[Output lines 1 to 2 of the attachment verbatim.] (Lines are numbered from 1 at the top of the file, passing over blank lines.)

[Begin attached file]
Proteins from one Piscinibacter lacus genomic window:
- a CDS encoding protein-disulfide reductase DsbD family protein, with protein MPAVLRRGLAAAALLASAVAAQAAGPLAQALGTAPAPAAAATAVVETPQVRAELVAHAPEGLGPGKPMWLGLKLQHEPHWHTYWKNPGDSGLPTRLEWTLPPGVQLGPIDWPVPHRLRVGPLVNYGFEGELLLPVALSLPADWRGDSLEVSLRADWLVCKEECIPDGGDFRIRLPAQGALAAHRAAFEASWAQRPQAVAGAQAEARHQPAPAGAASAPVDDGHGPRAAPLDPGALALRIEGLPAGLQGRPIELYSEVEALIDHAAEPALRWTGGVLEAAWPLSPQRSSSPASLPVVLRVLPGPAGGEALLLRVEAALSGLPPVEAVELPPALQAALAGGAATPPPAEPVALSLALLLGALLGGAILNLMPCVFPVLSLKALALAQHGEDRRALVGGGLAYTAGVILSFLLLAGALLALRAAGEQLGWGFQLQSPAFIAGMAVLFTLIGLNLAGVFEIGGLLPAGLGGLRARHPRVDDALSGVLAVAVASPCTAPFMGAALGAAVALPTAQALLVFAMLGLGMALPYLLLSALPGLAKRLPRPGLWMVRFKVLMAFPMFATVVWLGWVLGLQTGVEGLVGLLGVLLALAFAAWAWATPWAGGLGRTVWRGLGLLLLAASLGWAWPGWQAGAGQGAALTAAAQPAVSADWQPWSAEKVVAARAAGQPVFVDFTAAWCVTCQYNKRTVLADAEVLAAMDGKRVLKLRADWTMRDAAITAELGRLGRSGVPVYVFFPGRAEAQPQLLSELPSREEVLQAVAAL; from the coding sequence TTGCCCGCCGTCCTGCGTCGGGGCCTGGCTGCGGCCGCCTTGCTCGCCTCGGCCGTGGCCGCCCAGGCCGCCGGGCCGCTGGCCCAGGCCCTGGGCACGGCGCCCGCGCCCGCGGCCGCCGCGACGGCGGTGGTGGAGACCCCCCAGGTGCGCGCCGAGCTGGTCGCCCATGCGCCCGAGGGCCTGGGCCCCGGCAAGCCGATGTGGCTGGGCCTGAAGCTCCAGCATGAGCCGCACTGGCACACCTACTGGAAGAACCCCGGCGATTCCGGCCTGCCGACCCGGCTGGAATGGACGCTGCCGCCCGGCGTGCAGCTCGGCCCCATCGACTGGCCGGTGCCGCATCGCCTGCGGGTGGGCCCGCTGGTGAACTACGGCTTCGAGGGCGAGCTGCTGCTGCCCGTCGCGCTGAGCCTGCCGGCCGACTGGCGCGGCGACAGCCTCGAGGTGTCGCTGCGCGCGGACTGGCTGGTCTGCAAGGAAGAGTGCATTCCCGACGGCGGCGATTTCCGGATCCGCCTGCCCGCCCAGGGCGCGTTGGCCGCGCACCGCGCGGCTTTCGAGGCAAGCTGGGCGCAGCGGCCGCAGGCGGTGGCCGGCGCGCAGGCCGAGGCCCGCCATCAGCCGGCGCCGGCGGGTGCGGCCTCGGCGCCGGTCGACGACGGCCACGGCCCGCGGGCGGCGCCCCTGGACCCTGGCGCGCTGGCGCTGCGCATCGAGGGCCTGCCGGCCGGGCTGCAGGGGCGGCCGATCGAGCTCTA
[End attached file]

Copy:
Proteins from one Piscinibacter lacus genomic window:
- a CDS encoding protein-disulfide reductase DsbD family protein, with protein MPAVLRRGLAAAALLASAVAAQAAGPLAQALGTAPAPAAAATAVVETPQVRAELVAHAPEGLGPGKPMWLGLKLQHEPHWHTYWKNPGDSGLPTRLEWTLPPGVQLGPIDWPVPHRLRVGPLVNYGFEGELLLPVALSLPADWRGDSLEVSLRADWLVCKEECIPDGGDFRIRLPAQGALAAHRAAFEASWAQRPQAVAGAQAEARHQPAPAGAASAPVDDGHGPRAAPLDPGALALRIEGLPAGLQGRPIELYSEVEALIDHAAEPALRWTGGVLEAAWPLSPQRSSSPASLPVVLRVLPGPAGGEALLLRVEAALSGLPPVEAVELPPALQAALAGGAATPPPAEPVALSLALLLGALLGGAILNLMPCVFPVLSLKALALAQHGEDRRALVGGGLAYTAGVILSFLLLAGALLALRAAGEQLGWGFQLQSPAFIAGMAVLFTLIGLNLAGVFEIGGLLPAGLGGLRARHPRVDDALSGVLAVAVASPCTAPFMGAALGAAVALPTAQALLVFAMLGLGMALPYLLLSALPGLAKRLPRPGLWMVRFKVLMAFPMFATVVWLGWVLGLQTGVEGLVGLLGVLLALAFAAWAWATPWAGGLGRTVWRGLGLLLLAASLGWAWPGWQAGAGQGAALTAAAQPAVSADWQPWSAEKVVAARAAGQPVFVDFTAAWCVTCQYNKRTVLADAEVLAAMDGKRVLKLRADWTMRDAAITAELGRLGRSGVPVYVFFPGRAEAQPQLLSELPSREEVLQAVAAL; from the coding sequence TTGCCCGCCGTCCTGCGTCGGGGCCTGGCTGCGGCCGCCTTGCTCGCCTCGGCCGTGGCCGCCCAGGCCGCCGGGCCGCTGGCCCAGGCCCTGGGCACGGCGCCCGCGCCCGCGGCCGCCGCGACGGCGGTGGTGGAGACCCCCCAGGTGCGCGCCGAGCTGGTCGCCCATGCGCCCGAGGGCCTGGGCCCCGGCAAGCCGATGTGGCTGGGCCTGAAGCTCCAGCATGAGCCGCACTGGCACACCTACTGGAAGAACCCCGGCGATTCCGGCCTGCCGACCCGGCTGGAATGGACGCTGCCGCCCGGCGTGCAGCTCGGCCCCATCGACTGGCCGGTGCCGCATCGCCTGCGGGTGGGCCCGCTGGTGAACTACGGCTTCGAGGGCGAGCTGCTGCTGCCCGTCGCGCTGAGCCTGCCGGCCGACTGGCGCGGCGACAGCCTCGAGGTGTCGCTGCGCGCGGACTGGCTGGTCTGCAAGGAAGAGTGCATTCCCGACGGCGGCGATTTCCGGATCCGCCTGCCCGCCCAGGGCGCGTTGGCCGCGCACCGCGCGGCTTTCGAGGCAAGCTGGGCGCAGCGGCCGCAGGCGGTGGCCGGCGCGCAGGCCGAGGCCCGCCATCAGCCGGCGCCGGCGGGTGCGGCCTCGGCGCCGGTCGACGACGGCCACGGCCCGCGGGCGGCGCCCCTGGACCCTGGCGCGCTGGCGCTGCGCATCGAGGGCCTGCCGGCCGGGCTGCAGGGGCGGCCGATCGAGCTCTA